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The Impact of Isolation on My Mental Health Recovery Plan

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The COVID-19 pandemic has brought disruption to everyone’s lives. For those of us with mental health difficulties, the change to our everyday routines has had the potential to cause a flare-up of symptoms, and this has certainly happened for me. However, as time has gone on, I have settled into the new routine, whilst still being a bit unsettled by the changes that have occurred.

But one of the biggest effects the pandemic has had on my life is the alteration to my mental health recovery plan. Before lockdown, I had been attending a group therapy program for people with personality disorders for just over a year. In October I moved from the first stage of the group, the two-hour “emotional skills group,” into the next stage, the “therapeutic community” (TC). As a member of the TC, I attended the group for five hours every Monday and worked the remaining four days of the week.

When lockdown began, the TC was no longer able to meet. Some video sessions were suggested, but not everyone in the group has access to the technology needed for this, although the staff are looking at ways around this in the future. So instead, for the past two months, each of us have had a 20-minute phone call every Monday afternoon with one of the four therapists who run the group (rotating on a weekly basis). We’ve had a couple of worksheets sent to us to fill out to discuss in the phone calls, but the individual phone calls have been a big change from the group dynamic we are used to.

The idea of the group is that people with personality disorders often struggle with relationships, and in the group, we can practice those relationships. There are interactive sessions involving the whole group and even in the intensive personal sessions we are divided into two groups to discuss issues affecting us, so that the other group members, with the help of the therapists, can advise us and draw on their own experiences.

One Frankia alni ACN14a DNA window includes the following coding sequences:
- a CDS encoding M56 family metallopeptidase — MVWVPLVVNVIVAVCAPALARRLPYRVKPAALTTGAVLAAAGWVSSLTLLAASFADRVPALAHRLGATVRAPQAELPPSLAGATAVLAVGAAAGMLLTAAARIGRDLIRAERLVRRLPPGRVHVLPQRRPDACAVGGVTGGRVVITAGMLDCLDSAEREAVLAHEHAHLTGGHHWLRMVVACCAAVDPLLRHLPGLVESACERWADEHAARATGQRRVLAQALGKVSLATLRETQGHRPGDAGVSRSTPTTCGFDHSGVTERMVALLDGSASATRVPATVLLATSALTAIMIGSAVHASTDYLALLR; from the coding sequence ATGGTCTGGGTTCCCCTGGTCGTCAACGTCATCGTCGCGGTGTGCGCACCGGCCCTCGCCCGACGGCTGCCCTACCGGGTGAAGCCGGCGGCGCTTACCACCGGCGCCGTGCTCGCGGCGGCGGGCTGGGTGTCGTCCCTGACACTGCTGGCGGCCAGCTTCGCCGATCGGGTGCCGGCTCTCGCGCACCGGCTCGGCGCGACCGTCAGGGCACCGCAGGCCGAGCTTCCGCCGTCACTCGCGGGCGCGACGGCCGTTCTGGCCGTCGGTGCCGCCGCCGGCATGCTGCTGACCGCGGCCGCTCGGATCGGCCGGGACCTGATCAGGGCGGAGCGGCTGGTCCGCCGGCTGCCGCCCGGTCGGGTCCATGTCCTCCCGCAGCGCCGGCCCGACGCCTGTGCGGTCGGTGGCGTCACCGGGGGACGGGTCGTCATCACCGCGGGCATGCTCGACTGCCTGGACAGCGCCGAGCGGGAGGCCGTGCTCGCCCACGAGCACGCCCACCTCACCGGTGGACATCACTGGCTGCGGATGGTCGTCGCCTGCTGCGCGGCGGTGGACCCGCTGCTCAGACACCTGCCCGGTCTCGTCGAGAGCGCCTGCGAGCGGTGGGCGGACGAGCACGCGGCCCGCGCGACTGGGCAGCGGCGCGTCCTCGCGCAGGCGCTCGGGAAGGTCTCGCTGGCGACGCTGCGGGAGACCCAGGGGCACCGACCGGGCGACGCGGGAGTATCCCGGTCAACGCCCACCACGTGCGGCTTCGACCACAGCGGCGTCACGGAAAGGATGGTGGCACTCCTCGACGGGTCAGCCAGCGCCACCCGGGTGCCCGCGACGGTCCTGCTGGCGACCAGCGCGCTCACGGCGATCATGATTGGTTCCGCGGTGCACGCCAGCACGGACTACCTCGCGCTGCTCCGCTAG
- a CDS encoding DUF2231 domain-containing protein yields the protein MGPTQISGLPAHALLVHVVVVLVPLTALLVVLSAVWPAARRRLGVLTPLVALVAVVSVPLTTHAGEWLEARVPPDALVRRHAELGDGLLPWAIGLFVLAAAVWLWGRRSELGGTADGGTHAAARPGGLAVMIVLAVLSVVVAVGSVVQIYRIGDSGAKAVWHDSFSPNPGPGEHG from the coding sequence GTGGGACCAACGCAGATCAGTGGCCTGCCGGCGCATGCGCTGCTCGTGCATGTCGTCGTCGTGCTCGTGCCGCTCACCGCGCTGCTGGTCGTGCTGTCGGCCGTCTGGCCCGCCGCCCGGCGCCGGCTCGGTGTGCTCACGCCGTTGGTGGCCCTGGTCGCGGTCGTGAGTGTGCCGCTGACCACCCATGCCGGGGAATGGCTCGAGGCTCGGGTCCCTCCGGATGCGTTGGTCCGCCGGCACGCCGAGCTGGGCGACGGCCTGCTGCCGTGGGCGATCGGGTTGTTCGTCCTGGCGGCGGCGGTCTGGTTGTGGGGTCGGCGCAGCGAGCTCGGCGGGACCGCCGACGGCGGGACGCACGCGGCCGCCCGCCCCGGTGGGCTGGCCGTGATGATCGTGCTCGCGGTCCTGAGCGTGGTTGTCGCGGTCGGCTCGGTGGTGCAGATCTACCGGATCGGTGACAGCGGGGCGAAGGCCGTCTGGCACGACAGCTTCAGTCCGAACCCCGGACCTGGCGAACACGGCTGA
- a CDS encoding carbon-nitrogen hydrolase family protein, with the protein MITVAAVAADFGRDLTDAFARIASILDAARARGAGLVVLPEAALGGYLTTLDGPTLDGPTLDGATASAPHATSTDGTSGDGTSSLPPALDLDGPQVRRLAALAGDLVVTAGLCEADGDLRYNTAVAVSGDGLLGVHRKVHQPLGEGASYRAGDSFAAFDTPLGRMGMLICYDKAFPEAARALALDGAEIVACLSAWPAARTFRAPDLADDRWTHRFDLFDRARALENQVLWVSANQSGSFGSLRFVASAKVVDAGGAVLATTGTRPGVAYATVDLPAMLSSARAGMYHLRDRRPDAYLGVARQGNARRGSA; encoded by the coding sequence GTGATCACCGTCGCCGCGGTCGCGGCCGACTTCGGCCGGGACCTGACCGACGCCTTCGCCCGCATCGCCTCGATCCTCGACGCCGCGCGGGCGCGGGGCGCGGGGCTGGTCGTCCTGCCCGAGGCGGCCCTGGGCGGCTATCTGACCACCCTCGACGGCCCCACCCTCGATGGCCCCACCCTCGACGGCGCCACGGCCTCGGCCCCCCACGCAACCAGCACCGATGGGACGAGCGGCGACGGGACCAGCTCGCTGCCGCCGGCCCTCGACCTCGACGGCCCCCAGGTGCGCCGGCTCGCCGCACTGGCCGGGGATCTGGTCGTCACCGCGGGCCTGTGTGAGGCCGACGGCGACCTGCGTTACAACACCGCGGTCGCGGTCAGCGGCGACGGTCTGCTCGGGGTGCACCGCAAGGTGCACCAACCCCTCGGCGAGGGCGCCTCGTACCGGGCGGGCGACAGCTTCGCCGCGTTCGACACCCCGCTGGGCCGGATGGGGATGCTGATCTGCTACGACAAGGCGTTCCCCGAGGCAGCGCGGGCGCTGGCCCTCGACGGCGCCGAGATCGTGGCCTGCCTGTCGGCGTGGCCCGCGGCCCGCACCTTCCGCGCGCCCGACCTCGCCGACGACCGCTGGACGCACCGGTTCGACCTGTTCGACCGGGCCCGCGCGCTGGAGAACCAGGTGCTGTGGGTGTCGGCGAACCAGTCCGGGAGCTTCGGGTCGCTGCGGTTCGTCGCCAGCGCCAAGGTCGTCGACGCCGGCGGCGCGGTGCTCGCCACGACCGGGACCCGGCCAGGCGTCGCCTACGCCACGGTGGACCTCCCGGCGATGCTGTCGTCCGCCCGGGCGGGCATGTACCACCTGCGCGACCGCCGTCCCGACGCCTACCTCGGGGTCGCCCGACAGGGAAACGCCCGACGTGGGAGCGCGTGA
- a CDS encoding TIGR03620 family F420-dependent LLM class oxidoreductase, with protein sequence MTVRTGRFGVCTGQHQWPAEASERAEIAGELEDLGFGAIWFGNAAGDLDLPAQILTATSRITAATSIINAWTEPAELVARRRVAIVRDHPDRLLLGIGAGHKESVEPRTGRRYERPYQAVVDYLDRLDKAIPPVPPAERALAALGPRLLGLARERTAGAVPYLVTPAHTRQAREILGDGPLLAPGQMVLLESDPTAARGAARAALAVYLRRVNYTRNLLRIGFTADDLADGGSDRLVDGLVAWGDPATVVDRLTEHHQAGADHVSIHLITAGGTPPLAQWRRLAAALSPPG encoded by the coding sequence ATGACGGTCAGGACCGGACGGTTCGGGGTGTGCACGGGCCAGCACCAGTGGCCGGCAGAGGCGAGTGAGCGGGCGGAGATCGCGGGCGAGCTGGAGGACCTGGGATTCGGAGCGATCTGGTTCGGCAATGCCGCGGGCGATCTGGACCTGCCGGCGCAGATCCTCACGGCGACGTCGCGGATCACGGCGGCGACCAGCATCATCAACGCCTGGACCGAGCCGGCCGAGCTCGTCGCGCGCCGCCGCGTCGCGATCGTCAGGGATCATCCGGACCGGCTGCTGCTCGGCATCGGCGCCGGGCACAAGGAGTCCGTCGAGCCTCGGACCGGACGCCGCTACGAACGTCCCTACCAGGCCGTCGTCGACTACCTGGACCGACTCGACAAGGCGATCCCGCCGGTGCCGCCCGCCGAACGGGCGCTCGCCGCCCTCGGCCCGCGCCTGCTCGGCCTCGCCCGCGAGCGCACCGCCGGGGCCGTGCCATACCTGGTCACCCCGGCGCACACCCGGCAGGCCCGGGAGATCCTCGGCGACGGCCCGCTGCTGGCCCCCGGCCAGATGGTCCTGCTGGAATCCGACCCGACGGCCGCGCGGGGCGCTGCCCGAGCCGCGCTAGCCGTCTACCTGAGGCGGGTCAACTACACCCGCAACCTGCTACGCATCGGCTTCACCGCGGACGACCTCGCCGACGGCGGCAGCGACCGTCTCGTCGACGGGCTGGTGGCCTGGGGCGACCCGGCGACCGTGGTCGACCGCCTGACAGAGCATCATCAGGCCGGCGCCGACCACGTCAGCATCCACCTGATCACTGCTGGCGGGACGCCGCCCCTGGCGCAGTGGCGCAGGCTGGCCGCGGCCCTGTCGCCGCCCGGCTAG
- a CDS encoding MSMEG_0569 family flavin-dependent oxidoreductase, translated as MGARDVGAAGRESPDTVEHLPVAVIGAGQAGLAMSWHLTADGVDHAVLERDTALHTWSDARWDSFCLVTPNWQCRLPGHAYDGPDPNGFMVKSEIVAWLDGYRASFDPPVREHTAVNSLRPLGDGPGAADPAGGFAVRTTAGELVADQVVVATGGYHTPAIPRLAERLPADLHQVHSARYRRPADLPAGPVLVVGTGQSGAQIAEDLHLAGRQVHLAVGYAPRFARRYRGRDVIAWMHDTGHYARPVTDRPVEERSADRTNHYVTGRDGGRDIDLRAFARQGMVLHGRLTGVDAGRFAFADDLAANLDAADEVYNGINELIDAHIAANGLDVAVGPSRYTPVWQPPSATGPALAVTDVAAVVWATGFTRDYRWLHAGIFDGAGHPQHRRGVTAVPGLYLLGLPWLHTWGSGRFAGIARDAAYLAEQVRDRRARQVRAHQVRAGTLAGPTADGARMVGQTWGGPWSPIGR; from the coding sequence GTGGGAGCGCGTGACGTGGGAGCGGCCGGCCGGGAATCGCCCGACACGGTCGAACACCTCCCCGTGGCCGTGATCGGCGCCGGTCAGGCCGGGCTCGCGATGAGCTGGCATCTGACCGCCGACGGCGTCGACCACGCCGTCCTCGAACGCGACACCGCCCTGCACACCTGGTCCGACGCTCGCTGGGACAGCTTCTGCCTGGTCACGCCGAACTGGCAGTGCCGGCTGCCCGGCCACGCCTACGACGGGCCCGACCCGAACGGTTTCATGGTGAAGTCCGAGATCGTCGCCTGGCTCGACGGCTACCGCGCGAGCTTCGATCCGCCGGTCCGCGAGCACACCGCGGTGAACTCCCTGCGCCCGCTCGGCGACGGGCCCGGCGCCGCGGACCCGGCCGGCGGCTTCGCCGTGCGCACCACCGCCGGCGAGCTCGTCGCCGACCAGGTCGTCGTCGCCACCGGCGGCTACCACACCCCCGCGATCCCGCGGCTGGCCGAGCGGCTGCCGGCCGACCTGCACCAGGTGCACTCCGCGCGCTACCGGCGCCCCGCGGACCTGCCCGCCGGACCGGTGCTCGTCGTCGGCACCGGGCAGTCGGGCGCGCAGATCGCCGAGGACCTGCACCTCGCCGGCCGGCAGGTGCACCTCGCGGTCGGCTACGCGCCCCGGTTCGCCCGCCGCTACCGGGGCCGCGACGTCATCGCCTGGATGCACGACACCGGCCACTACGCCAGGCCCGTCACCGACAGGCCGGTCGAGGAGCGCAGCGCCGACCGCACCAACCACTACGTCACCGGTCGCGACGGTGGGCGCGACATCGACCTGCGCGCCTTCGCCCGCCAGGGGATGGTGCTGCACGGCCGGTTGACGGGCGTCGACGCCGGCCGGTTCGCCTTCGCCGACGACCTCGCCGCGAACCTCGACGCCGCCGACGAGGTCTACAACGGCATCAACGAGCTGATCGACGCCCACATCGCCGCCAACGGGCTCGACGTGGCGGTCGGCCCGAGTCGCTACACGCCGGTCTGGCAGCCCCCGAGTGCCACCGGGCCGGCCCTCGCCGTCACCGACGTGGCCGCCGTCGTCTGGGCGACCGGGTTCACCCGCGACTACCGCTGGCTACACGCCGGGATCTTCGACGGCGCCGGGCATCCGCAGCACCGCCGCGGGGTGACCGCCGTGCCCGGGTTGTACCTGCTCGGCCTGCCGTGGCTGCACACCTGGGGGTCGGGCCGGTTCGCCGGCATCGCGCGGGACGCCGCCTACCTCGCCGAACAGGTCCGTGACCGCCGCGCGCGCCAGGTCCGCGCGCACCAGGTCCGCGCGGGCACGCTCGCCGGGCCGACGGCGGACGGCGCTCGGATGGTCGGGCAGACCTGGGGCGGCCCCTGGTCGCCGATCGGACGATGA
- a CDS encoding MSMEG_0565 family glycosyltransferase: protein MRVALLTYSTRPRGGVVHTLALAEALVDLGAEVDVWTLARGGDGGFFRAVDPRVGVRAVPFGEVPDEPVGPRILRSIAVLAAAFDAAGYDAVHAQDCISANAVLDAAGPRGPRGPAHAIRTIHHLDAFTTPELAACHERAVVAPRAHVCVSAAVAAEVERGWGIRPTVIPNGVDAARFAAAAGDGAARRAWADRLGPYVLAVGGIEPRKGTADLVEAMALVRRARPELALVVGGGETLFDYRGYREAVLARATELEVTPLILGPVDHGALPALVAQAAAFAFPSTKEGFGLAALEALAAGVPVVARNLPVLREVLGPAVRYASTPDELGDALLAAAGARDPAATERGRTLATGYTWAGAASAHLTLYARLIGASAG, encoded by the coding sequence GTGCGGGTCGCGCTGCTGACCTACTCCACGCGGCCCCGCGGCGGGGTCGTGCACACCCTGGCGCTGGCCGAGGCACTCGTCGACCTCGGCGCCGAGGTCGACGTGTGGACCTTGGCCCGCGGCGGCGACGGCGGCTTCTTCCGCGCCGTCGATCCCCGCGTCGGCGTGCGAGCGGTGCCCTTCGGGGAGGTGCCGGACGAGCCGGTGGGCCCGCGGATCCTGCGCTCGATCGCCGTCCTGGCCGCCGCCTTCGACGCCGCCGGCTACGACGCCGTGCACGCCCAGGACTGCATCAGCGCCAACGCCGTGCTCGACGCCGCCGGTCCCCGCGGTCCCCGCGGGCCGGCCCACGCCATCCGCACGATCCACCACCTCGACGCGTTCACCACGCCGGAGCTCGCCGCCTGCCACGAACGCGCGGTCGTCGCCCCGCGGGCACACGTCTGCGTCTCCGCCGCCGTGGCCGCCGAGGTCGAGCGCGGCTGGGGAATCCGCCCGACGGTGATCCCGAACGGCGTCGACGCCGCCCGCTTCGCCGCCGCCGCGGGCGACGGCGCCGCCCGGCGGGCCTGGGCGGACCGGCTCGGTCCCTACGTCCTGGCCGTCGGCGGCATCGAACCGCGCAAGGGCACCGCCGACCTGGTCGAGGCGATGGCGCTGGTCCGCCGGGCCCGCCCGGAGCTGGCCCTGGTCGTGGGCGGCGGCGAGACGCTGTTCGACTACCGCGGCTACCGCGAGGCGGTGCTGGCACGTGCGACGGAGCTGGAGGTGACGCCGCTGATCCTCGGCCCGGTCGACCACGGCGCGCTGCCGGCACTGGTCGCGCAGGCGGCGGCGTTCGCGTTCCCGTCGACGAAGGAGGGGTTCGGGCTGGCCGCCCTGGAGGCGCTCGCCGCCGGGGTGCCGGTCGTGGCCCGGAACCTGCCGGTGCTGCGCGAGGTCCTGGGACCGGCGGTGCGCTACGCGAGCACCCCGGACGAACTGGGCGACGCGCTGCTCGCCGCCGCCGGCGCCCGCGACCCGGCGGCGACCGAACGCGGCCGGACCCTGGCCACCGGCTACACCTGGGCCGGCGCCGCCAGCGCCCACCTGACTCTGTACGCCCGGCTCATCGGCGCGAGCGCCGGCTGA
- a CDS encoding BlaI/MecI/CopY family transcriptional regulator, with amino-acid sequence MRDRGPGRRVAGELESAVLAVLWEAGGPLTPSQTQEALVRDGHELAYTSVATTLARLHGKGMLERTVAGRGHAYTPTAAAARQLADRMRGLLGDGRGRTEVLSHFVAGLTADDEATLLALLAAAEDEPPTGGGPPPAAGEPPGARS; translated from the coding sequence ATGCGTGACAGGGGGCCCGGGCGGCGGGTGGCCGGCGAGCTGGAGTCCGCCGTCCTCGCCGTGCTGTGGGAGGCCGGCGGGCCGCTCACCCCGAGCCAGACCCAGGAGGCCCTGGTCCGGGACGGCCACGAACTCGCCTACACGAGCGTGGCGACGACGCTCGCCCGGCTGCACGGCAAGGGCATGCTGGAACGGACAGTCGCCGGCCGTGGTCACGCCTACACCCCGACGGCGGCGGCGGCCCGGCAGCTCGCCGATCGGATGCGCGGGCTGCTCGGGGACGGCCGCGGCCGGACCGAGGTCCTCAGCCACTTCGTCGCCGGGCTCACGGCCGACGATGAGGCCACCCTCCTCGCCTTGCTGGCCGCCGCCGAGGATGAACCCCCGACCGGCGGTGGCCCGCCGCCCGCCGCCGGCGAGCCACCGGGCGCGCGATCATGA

We’ve been encouraged, as we also were before lockdown, to call each other if we are struggling, to talk through how we are feeling and think about what we can do to help ourselves. We were also asked, when discussing the possibility of sessions halting before it actually happened, to check in with each other regularly, just to see how everyone was doing. I made a commitment to ring someone every week even if I wasn’t struggling, and I have now spoken to everyone in the group at least once.

Some people in the group are finding the current circumstances really difficult, and others are taking it well and seem to be feeling pretty good. But what I have heard from many of the group is that they will find it hard to go back to the TC. Many people with personality disorders are not used to reaching out for help and talking about their problems. Being in the TC has helped them with these issues, but as more time goes on without the sessions, the more out of practice we all become and the harder it will be to go back to the group dynamic.

My problem has never really been not reaching out, it’s been the opposite — relying on people too much and talking about my problems too much. Yet I have made progress with this through my work in the TC. Now I find myself keeping things to myself more, with the limited time I am getting for therapy now. There is never really enough time in 20 minutes a week to cover how I am feeling and what has been happening, as well as who I have spoken to and any worksheets I have been through. In particular, I have put on a bit of weight due to not walking as much as I used to, and as someone with a history of an eating disorder, I am struggling with this. I know I can call people in the group, but as time goes on I am getting less used to talking about how I am feeling, and more inclined to keep my feelings to myself.